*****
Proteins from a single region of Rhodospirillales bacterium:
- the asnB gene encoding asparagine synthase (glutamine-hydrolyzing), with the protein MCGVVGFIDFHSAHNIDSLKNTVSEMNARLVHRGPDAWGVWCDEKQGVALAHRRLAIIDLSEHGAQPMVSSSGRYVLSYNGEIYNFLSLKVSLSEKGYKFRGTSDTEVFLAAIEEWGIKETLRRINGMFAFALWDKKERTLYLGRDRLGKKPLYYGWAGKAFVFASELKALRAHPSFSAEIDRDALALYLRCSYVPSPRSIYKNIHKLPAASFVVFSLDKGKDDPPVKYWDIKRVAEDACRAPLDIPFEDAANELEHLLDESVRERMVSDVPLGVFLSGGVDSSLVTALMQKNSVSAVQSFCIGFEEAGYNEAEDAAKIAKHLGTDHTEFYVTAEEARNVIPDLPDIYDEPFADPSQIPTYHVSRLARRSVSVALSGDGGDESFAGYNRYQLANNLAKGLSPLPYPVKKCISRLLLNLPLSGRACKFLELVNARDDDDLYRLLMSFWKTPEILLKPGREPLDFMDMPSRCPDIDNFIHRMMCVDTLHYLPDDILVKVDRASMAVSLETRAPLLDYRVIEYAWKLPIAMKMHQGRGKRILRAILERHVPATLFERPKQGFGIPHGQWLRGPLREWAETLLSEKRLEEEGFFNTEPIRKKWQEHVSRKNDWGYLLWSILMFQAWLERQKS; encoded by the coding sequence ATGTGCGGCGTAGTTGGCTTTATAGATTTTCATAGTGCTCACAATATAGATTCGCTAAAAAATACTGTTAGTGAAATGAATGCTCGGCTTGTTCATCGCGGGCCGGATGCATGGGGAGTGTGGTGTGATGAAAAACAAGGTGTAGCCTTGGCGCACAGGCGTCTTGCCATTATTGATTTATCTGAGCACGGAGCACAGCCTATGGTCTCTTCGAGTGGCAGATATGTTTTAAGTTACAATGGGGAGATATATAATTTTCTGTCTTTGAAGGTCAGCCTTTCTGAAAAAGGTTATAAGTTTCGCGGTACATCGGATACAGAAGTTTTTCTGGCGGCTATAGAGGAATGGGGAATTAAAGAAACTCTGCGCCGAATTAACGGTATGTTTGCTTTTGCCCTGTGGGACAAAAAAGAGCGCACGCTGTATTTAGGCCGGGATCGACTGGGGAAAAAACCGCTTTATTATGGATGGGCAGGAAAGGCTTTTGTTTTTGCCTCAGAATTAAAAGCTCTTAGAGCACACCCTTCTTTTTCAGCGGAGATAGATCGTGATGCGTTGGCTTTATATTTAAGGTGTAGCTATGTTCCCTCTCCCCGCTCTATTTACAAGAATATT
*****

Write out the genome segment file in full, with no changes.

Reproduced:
Proteins from a single region of Rhodospirillales bacterium:
- the asnB gene encoding asparagine synthase (glutamine-hydrolyzing), with the protein MCGVVGFIDFHSAHNIDSLKNTVSEMNARLVHRGPDAWGVWCDEKQGVALAHRRLAIIDLSEHGAQPMVSSSGRYVLSYNGEIYNFLSLKVSLSEKGYKFRGTSDTEVFLAAIEEWGIKETLRRINGMFAFALWDKKERTLYLGRDRLGKKPLYYGWAGKAFVFASELKALRAHPSFSAEIDRDALALYLRCSYVPSPRSIYKNIHKLPAASFVVFSLDKGKDDPPVKYWDIKRVAEDACRAPLDIPFEDAANELEHLLDESVRERMVSDVPLGVFLSGGVDSSLVTALMQKNSVSAVQSFCIGFEEAGYNEAEDAAKIAKHLGTDHTEFYVTAEEARNVIPDLPDIYDEPFADPSQIPTYHVSRLARRSVSVALSGDGGDESFAGYNRYQLANNLAKGLSPLPYPVKKCISRLLLNLPLSGRACKFLELVNARDDDDLYRLLMSFWKTPEILLKPGREPLDFMDMPSRCPDIDNFIHRMMCVDTLHYLPDDILVKVDRASMAVSLETRAPLLDYRVIEYAWKLPIAMKMHQGRGKRILRAILERHVPATLFERPKQGFGIPHGQWLRGPLREWAETLLSEKRLEEEGFFNTEPIRKKWQEHVSRKNDWGYLLWSILMFQAWLERQKS; encoded by the coding sequence ATGTGCGGCGTAGTTGGCTTTATAGATTTTCATAGTGCTCACAATATAGATTCGCTAAAAAATACTGTTAGTGAAATGAATGCTCGGCTTGTTCATCGCGGGCCGGATGCATGGGGAGTGTGGTGTGATGAAAAACAAGGTGTAGCCTTGGCGCACAGGCGTCTTGCCATTATTGATTTATCTGAGCACGGAGCACAGCCTATGGTCTCTTCGAGTGGCAGATATGTTTTAAGTTACAATGGGGAGATATATAATTTTCTGTCTTTGAAGGTCAGCCTTTCTGAAAAAGGTTATAAGTTTCGCGGTACATCGGATACAGAAGTTTTTCTGGCGGCTATAGAGGAATGGGGAATTAAAGAAACTCTGCGCCGAATTAACGGTATGTTTGCTTTTGCCCTGTGGGACAAAAAAGAGCGCACGCTGTATTTAGGCCGGGATCGACTGGGGAAAAAACCGCTTTATTATGGATGGGCAGGAAAGGCTTTTGTTTTTGCCTCAGAATTAAAAGCTCTTAGAGCACACCCTTCTTTTTCAGCGGAGATAGATCGTGATGCGTTGGCTTTATATTTAAGGTGTAGCTATGTTCCCTCTCCCCGCTCTATTTACAAGAATATT